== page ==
THVD14xx 3.3-V to 5-V RS-485 Transceivers with ±18-kV IEC ESD Protection datasheet (Rev. E)

SNx5HVD308xE Low-Power RS-485 Transceivers, Available in a Small MSOP-8 Package datasheet (Rev. J) (ti.com)

SN65HVD7x 3.3-V Supply RS-485 With IEC ESD protection datasheet (Rev. H)

SN65HVD82 Robust RS-485 Transceiver datasheet (Rev. B) (ti.com)

Attila

• Attila,

The terminology might sound a bit confusing. Basically Gen X follows RS-485 standard, Vit+=200mV, Vit-=-200mV. Gen Y and Z shifts it Vit+ to below 0V to obtain the 'failsafe' feature. Between Y and Z, Z specifies the minimum hysteresis level, while Y only provides a typical value. Based on this definition,

Gen Y: THVD14xx, SNx53082E

Gen Z:  SN65HVD7x, SN65HVD82

When input signal toggles from high to low, the region that the receiver doesn't change is from Vit+ to Vit+-Vhys. Similarly when input goes from low to high, the output stays the same before reaching Vit-+Vhys.

In the example of SNx53082E,

"Only when the differential input is more negative than VIT+-VHYS (VHYS below VIT+)"?

Real Vit+ of each silicon varies (-20mV is guaranteed with all process, temperature and voltage variations), meaning Vit+-Vhys varies too. Minimum Vit- (-200mV) is the only value is guaranteed to work for all silicons.

• Could you refer the typos? What is wrong and what is my misstake?

I don't understand why TI's guide talk about 3 times better noise immunity at Z-gen, when I see 250mV at X-gen, 170mV at Y-gen and 140mV at Z-gen example.

• There are several definitions here: minimum fail-safe voltage VAB(min) and noise immunity, peak to peak noise level.

With 50mV noise level, VAB(min) are 250mV, 40mV and 30mV of Gen X, Y, Z.

Again, only Gen Y and Z have the fail-safe feature (RX=H with open/idle/short bus). Assume the noise common mode is 0V, the noise immunity is 50mV =2x|-10mV-15mV|, assume 15mV min Vhys of Gen Y, while it's 140mV of Gen Z.

Generally speaking larger Vhys has better noise immunity, especially with a min Vhys spec. Nevertheless the most system design is based on Vit+/Vit-.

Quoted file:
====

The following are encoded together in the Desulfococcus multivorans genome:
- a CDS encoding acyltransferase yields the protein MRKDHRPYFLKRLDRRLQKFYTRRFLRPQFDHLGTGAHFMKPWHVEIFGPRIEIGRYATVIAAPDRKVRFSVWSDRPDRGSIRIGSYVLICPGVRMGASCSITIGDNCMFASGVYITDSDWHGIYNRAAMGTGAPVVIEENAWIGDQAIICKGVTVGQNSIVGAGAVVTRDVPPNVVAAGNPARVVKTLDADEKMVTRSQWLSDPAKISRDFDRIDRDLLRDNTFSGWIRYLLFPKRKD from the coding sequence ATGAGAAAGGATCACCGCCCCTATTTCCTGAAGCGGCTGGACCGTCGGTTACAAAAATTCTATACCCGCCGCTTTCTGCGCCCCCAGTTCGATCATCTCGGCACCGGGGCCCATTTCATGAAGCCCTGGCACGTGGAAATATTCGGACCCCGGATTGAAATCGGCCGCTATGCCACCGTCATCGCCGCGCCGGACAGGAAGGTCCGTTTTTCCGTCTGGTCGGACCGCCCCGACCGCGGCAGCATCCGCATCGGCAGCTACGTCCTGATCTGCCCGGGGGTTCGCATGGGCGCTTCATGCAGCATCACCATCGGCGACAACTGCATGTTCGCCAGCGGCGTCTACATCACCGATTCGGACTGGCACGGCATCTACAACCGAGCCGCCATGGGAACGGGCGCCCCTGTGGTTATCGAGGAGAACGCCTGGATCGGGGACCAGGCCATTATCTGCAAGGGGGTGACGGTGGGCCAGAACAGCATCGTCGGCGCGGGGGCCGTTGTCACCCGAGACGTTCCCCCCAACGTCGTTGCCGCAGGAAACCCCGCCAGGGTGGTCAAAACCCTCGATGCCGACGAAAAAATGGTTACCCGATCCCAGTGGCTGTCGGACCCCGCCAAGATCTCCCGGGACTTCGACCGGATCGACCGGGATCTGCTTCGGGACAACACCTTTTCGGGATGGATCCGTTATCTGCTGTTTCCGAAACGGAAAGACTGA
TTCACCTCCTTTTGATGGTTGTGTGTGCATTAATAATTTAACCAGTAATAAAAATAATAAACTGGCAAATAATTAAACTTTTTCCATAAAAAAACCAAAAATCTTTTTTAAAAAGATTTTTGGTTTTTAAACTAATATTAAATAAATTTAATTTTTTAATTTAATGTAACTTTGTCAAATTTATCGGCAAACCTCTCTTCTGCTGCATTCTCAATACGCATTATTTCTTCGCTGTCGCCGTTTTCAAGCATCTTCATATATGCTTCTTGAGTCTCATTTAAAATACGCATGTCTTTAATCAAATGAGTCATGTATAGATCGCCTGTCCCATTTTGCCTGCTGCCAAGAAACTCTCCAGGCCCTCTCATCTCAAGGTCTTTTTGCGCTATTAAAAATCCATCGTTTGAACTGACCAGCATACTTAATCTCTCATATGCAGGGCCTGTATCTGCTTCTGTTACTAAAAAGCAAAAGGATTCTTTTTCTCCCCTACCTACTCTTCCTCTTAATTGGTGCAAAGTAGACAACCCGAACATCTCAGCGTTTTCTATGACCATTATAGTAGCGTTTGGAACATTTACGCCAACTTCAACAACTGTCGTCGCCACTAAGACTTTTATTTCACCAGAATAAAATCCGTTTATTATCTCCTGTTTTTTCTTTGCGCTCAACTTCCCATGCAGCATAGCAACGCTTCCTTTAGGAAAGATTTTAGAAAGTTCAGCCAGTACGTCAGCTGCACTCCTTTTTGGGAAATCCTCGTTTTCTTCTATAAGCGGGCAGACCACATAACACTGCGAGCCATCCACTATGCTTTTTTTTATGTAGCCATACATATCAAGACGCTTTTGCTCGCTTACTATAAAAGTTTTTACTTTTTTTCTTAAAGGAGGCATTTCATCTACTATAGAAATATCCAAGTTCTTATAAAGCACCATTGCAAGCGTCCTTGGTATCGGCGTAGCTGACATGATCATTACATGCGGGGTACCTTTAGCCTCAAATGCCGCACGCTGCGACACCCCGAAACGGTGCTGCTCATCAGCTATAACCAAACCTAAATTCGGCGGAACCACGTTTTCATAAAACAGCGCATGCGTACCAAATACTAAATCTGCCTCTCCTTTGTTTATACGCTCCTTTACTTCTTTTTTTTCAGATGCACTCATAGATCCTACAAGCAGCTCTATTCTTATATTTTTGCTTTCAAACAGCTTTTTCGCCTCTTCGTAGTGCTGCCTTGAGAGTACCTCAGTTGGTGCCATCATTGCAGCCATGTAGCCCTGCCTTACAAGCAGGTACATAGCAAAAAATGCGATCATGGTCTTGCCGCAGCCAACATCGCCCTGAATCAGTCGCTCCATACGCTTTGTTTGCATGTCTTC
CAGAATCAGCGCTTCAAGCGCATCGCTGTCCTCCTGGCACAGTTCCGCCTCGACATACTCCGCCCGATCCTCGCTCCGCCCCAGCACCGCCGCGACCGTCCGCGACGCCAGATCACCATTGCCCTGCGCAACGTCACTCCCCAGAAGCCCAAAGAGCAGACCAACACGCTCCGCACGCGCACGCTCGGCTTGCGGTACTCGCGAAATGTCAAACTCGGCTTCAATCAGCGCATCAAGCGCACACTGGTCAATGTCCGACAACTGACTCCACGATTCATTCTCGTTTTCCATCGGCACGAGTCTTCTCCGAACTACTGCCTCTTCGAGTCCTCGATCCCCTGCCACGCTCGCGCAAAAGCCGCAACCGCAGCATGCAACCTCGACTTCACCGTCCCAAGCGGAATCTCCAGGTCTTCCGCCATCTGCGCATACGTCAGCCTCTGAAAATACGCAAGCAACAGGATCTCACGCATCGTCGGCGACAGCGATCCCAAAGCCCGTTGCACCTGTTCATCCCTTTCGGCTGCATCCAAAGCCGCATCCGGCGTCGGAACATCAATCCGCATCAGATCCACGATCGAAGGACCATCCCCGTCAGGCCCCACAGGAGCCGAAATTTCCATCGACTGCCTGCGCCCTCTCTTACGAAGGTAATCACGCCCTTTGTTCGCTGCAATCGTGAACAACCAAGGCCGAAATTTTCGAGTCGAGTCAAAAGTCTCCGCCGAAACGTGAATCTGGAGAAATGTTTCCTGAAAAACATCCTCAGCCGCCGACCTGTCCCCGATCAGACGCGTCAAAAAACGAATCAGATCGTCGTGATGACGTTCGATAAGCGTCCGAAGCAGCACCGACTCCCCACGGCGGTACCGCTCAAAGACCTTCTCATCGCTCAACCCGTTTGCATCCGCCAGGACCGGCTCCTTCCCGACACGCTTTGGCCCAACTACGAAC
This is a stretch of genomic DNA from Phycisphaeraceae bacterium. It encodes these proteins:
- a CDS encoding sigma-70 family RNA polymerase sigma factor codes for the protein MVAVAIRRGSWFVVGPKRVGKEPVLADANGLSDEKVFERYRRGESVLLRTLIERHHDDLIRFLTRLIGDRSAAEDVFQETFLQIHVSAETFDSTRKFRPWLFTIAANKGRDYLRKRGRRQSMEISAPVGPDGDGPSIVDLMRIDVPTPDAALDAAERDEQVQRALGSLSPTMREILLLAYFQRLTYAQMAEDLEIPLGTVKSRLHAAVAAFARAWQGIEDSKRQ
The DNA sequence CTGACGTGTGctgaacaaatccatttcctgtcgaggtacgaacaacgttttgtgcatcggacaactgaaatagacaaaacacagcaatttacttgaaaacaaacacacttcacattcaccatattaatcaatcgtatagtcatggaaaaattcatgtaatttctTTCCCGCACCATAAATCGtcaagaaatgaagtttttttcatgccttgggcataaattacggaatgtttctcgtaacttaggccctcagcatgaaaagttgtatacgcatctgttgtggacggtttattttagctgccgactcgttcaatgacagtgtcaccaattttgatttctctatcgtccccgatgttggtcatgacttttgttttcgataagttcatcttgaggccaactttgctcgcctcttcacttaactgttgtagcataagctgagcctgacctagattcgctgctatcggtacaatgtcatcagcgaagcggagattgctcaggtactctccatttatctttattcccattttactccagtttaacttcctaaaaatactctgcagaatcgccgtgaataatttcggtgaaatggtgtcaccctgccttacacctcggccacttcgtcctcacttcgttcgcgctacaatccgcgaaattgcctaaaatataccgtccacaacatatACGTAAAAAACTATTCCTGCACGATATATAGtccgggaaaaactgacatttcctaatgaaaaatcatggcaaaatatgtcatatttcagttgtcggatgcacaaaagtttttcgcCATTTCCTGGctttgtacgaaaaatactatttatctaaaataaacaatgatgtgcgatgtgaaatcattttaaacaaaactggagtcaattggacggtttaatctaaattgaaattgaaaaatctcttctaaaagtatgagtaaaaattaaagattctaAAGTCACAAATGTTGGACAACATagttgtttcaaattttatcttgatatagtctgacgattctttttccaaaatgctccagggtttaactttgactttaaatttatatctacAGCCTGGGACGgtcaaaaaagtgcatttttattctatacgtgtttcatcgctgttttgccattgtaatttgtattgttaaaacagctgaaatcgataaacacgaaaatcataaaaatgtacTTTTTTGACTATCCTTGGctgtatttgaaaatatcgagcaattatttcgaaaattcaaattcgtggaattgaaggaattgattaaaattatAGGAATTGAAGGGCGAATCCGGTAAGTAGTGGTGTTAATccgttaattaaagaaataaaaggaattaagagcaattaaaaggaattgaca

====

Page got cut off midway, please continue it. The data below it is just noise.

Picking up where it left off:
• 1.

With 50mV noise level, VAB(min) are 250mV, 40mV and 30mV of Gen X, Y, Z.

Where VAB(min)=30mV come from at Z-gen? It should be zero => no failsafe biasing at Z-gen!

2.

Assume the noise common mode is 0V, the noise immunity is 50mV =2x|-10mV-15mV|, assume 15mV min Vhys of Gen Y, while it's 140mV of Gen Z.

I don't agree with this explain in aspect of 3 times noise immunity. You compare them as non-biased Y and Z-gen devices. It is true.

But the originate TI guide compares X/(Y???)/Z-gen in that example as X/Y-gen is failsafe biased and Z-gen is non-biased.

"Z-gen devices is almost three times the noise immunity of legacy devices with external biasing"

If legacy device only means X-gen, and VAB=250mV as in the example, then we are talking about 100mV noise immunity. You has confirmed at the beggining, that all of devices will only changed the output level under VITplus - VHYS level. So X-gen devices with 250mV bias will be good until 150mV, which means 2x100mV=200mVpp noise voltage (in other words 100mV noise immunity)

But if we are talking 200mV biasing as minimum requirement for legacy devices (X-gen) and legacy device has VHYS is 50mV, then the result is 100mVpp allowable noise maximum on biased voltage.

This legacy device noise level of 100mVpp and Z-gen noise level of 140mV are not 3 times values!!!!

Alright, VHYS=50mV and 35mV are typical data from datasheet at X/Y-gen devices. In my side, it can not shrinking them as you did it at Y-gen device.

It could be informative me, values of min VHYS for X and Y devices for better understanding.

My final conclusions.